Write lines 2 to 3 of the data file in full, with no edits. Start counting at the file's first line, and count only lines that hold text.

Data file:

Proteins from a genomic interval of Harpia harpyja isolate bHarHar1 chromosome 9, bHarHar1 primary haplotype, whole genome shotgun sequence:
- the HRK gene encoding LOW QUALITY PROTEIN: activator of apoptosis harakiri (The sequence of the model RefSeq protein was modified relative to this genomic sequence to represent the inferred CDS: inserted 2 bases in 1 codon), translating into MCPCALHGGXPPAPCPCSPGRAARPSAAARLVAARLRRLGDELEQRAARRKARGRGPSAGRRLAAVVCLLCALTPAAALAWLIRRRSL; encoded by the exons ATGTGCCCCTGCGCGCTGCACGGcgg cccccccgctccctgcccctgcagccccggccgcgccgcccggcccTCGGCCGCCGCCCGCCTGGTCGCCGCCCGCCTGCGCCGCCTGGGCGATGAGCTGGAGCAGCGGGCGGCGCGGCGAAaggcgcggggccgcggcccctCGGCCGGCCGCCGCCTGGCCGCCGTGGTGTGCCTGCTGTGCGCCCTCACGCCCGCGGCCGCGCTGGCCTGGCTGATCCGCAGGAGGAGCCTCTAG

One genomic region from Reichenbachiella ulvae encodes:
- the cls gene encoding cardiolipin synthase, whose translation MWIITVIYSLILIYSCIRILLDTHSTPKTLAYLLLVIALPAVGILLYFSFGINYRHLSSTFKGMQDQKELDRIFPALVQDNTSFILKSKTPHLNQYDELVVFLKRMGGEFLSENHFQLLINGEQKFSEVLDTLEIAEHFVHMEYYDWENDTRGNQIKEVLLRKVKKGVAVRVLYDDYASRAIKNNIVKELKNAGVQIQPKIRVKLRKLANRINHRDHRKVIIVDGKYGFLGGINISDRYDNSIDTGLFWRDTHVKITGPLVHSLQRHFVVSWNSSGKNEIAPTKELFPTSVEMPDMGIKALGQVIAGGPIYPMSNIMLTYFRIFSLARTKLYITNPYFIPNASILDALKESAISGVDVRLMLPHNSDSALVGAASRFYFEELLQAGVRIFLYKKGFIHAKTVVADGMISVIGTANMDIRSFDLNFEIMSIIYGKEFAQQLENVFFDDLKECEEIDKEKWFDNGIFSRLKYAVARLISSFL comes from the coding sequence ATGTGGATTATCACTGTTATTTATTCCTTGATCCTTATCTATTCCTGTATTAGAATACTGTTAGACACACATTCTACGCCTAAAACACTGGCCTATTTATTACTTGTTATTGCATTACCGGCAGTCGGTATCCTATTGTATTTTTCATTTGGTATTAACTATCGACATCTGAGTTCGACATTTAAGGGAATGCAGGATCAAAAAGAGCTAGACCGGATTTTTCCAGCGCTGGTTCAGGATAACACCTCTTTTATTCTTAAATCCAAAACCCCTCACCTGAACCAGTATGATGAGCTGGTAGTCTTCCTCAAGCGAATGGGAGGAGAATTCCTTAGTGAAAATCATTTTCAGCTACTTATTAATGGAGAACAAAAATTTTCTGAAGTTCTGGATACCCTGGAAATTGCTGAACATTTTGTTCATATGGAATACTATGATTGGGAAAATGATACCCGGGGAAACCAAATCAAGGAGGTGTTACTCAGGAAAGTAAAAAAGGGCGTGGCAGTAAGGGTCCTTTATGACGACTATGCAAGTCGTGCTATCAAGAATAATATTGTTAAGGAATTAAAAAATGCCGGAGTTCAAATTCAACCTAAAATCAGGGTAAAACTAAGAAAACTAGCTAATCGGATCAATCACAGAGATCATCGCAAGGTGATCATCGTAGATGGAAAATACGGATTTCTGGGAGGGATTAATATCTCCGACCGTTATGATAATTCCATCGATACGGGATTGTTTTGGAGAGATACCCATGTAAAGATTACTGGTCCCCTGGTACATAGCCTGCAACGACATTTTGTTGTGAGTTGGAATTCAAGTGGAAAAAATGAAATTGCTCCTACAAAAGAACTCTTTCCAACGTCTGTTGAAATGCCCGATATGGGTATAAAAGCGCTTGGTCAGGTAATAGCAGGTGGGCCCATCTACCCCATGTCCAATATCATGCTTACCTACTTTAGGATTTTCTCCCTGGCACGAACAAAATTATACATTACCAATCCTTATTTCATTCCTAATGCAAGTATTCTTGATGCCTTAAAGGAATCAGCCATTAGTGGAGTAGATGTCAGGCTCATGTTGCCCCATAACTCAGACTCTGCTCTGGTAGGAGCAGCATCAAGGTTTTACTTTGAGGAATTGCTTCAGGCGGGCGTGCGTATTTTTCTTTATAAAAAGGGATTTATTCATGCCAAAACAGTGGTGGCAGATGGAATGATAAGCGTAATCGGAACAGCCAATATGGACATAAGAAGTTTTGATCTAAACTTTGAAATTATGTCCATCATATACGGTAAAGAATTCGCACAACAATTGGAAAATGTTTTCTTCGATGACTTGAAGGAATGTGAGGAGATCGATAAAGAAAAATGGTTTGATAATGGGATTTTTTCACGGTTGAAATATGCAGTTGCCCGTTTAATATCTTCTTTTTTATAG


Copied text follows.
- the HRK gene encoding LOW QUALITY PROTEIN: activator of apoptosis harakiri (The sequence of the model RefSeq protein was modified relative to this genomic sequence to represent the inferred CDS: inserted 2 bases in 1 codon), translating into MCPCALHGGXPPAPCPCSPGRAARPSAAARLVAARLRRLGDELEQRAARRKARGRGPSAGRRLAAVVCLLCALTPAAALAWLIRRRSL; encoded by the exons ATGTGCCCCTGCGCGCTGCACGGcgg cccccccgctccctgcccctgcagccccggccgcgccgcccggcccTCGGCCGCCGCCCGCCTGGTCGCCGCCCGCCTGCGCCGCCTGGGCGATGAGCTGGAGCAGCGGGCGGCGCGGCGAAaggcgcggggccgcggcccctCGGCCGGCCGCCGCCTGGCCGCCGTGGTGTGCCTGCTGTGCGCCCTCACGCCCGCGGCCGCGCTGGCCTGGCTGATCCGCAGGAGGAGCCTCTAG

One genomic region from Reichenbachiella ulvae encodes: